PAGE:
For almost a month now, cinemas in England have been allowed to open their doors to movie fans for the first time since before lockdown, and the UK’s top chains have taken different approaches to doing this.
On 4th July, Odeon reopened ten of its 122 UK sites and has gradually added more throughout the weeks since.
All 99 of Cineworld’s branches opened at the same time, welcoming customers from Friday, and on the same day Vue also began to restart business.
The studios behind blockbusters that had originally been scheduled to be released between March and now have been forced to adopt one of two options over lockdown: delay release until the masses can finally attend cinemas, or allow its films to be available for rent on streaming services.
Both will result in loss of money for filmmakers, with marketing materials having to be scrapped and remade for the former, and with a sacrifice of box office revenue for the latter.
No Time to Die was the first to dare to take the plunge in either direction. Before cinemas had been closed and even before we were promised lockdown would be a now-unimaginably-short three weeks, MGM announced that James Bond’s next adventure – scheduled for an April debut – would not be seen until November.
Kids’ flick Trolls World Tour went in the alternative direction. In the US and in Canada the sequel to 2016’s animation hit Trolls became one of the first films ever to be released simultaneously in both theatres and for home rental, a decision borne of course out of early Covid-19 fears. The decision proved successful with the Trolls World Tour breaking rental records, grossing tens of millions from home media revenue alone.
Forced delays have come at a bad time for X-Men spinoff New Mutants. Filmed a whole three years ago, the film was set to be screened from April 2018, before being pushed back 10 months to avoid a clash with Deadpool 2, before being shoved even further to not compete with Dark Phoenix. The sigh of relief exhaled by studio execs when a final date (3rd April 2020) was landed on was unknowingly premature. No one could have predicted a worldwide health pandemic that would see the first long-term closure of cinemas in Hollywood history.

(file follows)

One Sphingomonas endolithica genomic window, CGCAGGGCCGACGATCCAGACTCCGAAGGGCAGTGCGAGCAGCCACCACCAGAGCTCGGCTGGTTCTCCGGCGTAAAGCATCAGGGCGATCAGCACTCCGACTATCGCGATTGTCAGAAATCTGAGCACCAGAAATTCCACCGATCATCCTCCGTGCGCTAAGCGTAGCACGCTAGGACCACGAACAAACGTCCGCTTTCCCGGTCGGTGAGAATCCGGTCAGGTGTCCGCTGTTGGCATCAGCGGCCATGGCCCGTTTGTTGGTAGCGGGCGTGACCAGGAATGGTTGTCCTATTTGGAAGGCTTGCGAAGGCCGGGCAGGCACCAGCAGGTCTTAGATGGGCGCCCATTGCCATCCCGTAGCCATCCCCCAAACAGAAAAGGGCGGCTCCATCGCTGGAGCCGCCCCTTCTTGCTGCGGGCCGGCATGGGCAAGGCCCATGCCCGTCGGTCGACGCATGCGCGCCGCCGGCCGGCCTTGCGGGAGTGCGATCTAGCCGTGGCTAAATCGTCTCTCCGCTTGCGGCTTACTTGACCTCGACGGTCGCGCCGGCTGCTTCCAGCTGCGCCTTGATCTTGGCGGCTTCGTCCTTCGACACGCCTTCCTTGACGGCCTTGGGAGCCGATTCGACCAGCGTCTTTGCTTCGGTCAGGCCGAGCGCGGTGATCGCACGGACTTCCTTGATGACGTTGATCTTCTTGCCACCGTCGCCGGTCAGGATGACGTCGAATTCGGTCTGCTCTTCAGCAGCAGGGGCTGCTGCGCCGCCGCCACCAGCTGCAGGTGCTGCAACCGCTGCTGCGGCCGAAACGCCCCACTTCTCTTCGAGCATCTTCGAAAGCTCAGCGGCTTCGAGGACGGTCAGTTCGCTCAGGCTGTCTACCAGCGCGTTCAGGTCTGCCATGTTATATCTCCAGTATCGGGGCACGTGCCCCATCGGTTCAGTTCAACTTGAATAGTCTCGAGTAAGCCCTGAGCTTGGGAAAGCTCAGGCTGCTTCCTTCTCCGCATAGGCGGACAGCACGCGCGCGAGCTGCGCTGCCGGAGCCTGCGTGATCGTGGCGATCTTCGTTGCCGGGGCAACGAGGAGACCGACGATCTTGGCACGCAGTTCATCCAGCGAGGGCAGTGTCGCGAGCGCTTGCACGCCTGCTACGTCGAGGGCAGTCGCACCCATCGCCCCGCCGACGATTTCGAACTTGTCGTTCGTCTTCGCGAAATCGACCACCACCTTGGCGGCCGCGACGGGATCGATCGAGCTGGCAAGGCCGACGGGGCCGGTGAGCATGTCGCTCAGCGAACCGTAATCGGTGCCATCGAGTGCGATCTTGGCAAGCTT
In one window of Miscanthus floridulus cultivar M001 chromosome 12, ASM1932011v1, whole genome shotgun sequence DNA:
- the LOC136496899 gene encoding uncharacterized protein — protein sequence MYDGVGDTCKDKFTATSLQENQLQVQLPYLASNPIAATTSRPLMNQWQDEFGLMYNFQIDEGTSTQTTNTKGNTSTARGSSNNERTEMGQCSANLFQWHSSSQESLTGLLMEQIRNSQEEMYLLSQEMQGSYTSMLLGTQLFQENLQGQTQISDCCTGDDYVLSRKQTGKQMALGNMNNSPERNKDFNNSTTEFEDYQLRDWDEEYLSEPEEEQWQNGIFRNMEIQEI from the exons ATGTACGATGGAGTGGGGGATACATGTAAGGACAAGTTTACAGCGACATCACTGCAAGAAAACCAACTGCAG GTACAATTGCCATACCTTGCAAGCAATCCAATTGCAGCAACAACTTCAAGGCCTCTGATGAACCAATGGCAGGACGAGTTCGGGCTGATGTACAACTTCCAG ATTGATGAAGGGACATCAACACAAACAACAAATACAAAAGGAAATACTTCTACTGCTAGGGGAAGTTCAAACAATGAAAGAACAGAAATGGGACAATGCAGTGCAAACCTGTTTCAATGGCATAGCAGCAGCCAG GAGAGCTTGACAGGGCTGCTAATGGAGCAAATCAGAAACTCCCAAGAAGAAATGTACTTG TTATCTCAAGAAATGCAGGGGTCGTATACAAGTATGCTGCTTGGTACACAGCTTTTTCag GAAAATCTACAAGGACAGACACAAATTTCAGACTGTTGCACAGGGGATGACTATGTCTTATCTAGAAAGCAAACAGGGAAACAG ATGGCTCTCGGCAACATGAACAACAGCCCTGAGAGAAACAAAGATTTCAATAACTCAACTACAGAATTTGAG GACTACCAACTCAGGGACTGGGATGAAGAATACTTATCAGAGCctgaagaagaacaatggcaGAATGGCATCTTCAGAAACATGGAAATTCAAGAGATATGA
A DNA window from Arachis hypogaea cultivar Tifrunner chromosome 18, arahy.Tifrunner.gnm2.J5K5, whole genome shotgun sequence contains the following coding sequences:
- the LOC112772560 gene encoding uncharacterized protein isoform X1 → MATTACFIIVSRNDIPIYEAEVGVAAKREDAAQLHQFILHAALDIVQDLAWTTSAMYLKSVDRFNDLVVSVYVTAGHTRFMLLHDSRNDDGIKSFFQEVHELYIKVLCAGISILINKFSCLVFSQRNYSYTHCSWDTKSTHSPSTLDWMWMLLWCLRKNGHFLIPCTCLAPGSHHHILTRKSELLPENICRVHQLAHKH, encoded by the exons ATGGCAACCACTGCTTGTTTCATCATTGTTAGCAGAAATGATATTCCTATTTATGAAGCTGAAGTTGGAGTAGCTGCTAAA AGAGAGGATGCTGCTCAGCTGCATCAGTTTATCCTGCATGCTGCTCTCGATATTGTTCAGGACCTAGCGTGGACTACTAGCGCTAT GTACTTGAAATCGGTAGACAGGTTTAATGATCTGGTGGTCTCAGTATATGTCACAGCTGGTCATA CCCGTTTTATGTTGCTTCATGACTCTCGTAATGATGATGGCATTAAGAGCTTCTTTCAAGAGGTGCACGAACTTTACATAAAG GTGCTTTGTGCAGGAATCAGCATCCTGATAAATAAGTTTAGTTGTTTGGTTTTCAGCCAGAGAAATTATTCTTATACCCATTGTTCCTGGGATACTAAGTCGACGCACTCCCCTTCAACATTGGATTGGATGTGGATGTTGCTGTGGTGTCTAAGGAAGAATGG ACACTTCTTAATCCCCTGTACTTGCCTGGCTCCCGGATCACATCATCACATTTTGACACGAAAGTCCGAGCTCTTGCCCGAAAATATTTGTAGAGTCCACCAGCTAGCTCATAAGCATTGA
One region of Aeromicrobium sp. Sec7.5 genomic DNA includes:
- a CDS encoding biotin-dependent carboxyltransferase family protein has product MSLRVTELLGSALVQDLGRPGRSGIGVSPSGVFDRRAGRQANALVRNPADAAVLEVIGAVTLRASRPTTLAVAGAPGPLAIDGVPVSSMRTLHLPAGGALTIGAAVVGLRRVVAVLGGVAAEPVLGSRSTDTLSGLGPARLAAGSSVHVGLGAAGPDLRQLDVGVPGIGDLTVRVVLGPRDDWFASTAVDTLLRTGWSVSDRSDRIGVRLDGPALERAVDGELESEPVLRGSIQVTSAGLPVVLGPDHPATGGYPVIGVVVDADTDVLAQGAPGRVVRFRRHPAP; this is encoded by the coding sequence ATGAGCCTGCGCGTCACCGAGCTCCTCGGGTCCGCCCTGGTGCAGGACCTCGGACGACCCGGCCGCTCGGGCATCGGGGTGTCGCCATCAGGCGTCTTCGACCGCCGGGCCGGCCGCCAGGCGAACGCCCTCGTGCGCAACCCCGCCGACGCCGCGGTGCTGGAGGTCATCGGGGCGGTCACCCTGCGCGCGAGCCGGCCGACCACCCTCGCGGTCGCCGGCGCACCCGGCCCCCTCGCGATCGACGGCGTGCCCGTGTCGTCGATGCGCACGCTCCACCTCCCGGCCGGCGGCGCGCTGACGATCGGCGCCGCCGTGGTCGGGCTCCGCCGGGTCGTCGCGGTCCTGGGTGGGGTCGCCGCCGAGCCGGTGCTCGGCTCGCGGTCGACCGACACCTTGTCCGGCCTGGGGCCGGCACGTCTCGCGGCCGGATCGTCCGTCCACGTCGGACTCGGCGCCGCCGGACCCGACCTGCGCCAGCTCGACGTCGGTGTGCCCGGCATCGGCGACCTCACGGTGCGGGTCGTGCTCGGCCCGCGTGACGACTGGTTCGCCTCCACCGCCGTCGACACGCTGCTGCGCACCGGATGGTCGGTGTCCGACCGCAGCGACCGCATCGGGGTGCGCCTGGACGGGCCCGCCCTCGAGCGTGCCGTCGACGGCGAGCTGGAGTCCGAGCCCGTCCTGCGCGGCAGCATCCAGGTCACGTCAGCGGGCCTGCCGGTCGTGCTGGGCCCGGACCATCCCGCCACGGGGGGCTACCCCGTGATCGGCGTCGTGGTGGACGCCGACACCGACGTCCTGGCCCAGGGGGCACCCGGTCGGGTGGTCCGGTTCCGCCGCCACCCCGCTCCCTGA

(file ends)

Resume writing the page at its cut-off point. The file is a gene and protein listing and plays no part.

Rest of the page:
With previously-signed contracts guaranteeing a theatre release (taking the chance for fans to at long last see the film from the comfort of their homes off the table), distributor Disney has afforded New Mutants the release date of 28th August – but still only with their “fingers crossed”.
Director Christopher Nolan’s most expensive offering yet, spy thriller Tenet, has faced a similar fate. Set for release on 17th July, it took a long time for a delay to be decreed, with hopes that since the date fell weeks after Covid-19’s ‘peak’ in most countries, there would be no need. The inevitable eventually presented itself, however, when it was realised that the ticket sales needed to claw back a significant enough portion of the movie’s budget would not be raked in from half-empty screens. Tenet has since repeatedly leapfrogged further into the future, springing from 31st July, to 12th August and then to 26th August.
With what should have been their huge summer attractions now seeping deeper into autumn, cinemas have had to find other films to engage audiences.
A typical Odeon timetable is filled with a mix of recent times’ biggest movie series and films that had been released just prior to lockdown. Disney Pixar’s Onward came out in early March but was only gifted a couple of weeks to bring in the box office bucks before Coronavirus took hold. With showings resuming where they left off just as the school summer holidays begin, the family film can now maybe make up for lost time.
Movie fans can experience the big screen magic for the relatively new award-winners A Star is Born, 1917, Parasite and Beauty and the Beast, or blasts-from-the-past such as The Empire Strikes Back. In preparation for its upcoming sequel, audiences can catch 1989 hit comedy Bill & Ted’s Excellent Adventure, or even rewatch the entire Harry Potter series.
At Cineworld, triple bills of the Dark Knight series, the original Star Wars series and the Back to the Future series will greet the public when its screens are switched back on this week.
But is this enough to actually incentivise a return to cinema-going norm? With it being a long way off before we will be able to watch a band in a music venue or a play in a theatre, there has to first be some sort of dissonance in customers’ minds that allows them to see the rows of filled seats of a cinema screen as a different – and safer – entity.